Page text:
Recently, a 96-year-old secretary named Sylvia Bloom left $6 million to something called the Henry Street Settlement, which provides social and educational services to lower income people in New York City. The money will be earmarked specifically to help disadvantaged students pay for and complete college.

Bloom, who died in 2016 and whose estate was settled last week, worked for 65 years at the same Wall Street law firm and purchased small shares of stock that mirrored larger purchases made by her bosses.

Over time, that money turned into a $9 million fortune. (She reportedly left the remaining money to her alma mater Hunter College, and to her family.)

How can a secretary amass $9 million?

Regular lives, big fortunes

Bloom’s story is astonishing, but secret millionaires who become philanthropists upon their deaths are more common than you think. What they all have in common is a commitment to regular saving, modest lifestyles, and investing in the market.

Other examples include Grace Groner, who reportedly bought 3 shares of Abbott Laboratories stock in 1935, for a total of $160. She held onto those shares as she worked at the company, reinvested the dividends, and upon her death in 2010 had amassed a staggering $7 million, according to reports. While it may be a difficult to duplicate gains like that today, Groner nevertheless left the money to her alma mater, Lake Forest College, in Lake Forest, Illinois.

Similarly, Eugenia Dodson, a farmer’s daughter who grew up in rural Minnesota and worked in a beauty shop in Miami, Florida before marrying, amassed a fortune of $35.6 million by the time she died at 100, in 2005. She did that by investing proceeds from a land sale in blue chip stocks, according to reports. Dodson left her fortune to the University of Miami, for cancer and diabetes research.

Frugality and lessons of the Great Depression

All three experienced hardship and the Great Depression and were frugal their entire lives. Groner, for example, lived in a tiny one-bedroom house that had been willed to her, and that could hardly contain her small amount of furniture. Bloom worked until she was in her 90s, and took mass transit to work.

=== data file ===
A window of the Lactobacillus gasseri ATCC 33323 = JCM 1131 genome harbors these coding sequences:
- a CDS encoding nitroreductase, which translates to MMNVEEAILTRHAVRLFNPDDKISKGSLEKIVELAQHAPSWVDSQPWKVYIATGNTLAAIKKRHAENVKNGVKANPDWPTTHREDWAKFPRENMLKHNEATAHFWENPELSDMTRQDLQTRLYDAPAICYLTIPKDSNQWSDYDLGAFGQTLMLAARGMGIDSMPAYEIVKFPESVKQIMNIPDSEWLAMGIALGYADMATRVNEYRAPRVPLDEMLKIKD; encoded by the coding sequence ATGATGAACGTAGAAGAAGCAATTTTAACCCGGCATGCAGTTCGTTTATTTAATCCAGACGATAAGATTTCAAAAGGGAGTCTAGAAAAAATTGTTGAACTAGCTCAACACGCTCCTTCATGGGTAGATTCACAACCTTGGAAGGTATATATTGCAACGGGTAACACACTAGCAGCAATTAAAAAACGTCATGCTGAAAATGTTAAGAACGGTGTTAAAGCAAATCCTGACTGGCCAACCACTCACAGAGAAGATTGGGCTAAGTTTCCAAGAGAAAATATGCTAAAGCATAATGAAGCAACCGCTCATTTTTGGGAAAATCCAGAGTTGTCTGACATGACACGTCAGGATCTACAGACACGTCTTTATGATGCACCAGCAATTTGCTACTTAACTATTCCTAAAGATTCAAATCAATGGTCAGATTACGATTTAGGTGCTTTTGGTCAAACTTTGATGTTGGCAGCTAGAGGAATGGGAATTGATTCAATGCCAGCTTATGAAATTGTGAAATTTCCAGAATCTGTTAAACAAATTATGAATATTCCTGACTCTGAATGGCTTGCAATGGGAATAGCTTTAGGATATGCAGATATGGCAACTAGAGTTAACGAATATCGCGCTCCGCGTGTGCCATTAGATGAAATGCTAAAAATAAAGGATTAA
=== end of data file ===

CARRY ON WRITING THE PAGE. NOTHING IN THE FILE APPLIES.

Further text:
Of course, all three women had something else in common: they lived to ripe old ages, had long and stable work careers, and benefited from some of the biggest boom years the stock market has ever known.

A stock index called the S&P 500 had an average annual return of more than 9% for much of the time Bloom and the other women invested. That time period includes the post-World War II boom years of the 1950s and the dotcom years of the 1990s when the stock market had spectacular gains. But it also encompasses the financial crisis that began in 2008 when equities lost more than half of their value.

Going forward, the average annual return on stocks is likely to be closer to 6%. Nevertheless, you may still put away a sizable sum and fund your own charity at the end of your life.

The power of compounding

It’s not magic, really. In fact, there are about 5 million people in the U.S. with a net worth of $1 million or more. Most investors can grow wealth through a process called compounding. It’s basically when your money, and the interest it earns, earns interest on top of the interest.

Here’s an example of what compounding looks like, if you put aside $50 a week, or $200 a month for the next 30 years, earning 5% annually. You’d have $159,669. With interest and compounding, that’s more than double the $72,050 of principal you put away.

*Disclaimer: This is a hypothetical illustration of mathematical principles, is not a prediction or projection of performance of an investment or investment strategy, and assumes weekly contributions at an annual rate of return (compounded annually) and does not account for fees or taxes. It is for illustrative purposes only and is not indicative of any actual investment. Actual return and principal value may be more or less than the original investment.

Be your own philanthropist

If you want to get to Bloom or Groner’s level of wealth, you’d have to put away more than $50 a week–and definitely invest it. But you might still amass a significant amount of money by saving and investing what you can and letting compounding do the rest.

Then you can leave your cash to a cause you find worthwhile, whether that’s education, animal welfare, or medical research.

The sky’s the limit. Start putting your money to work now.

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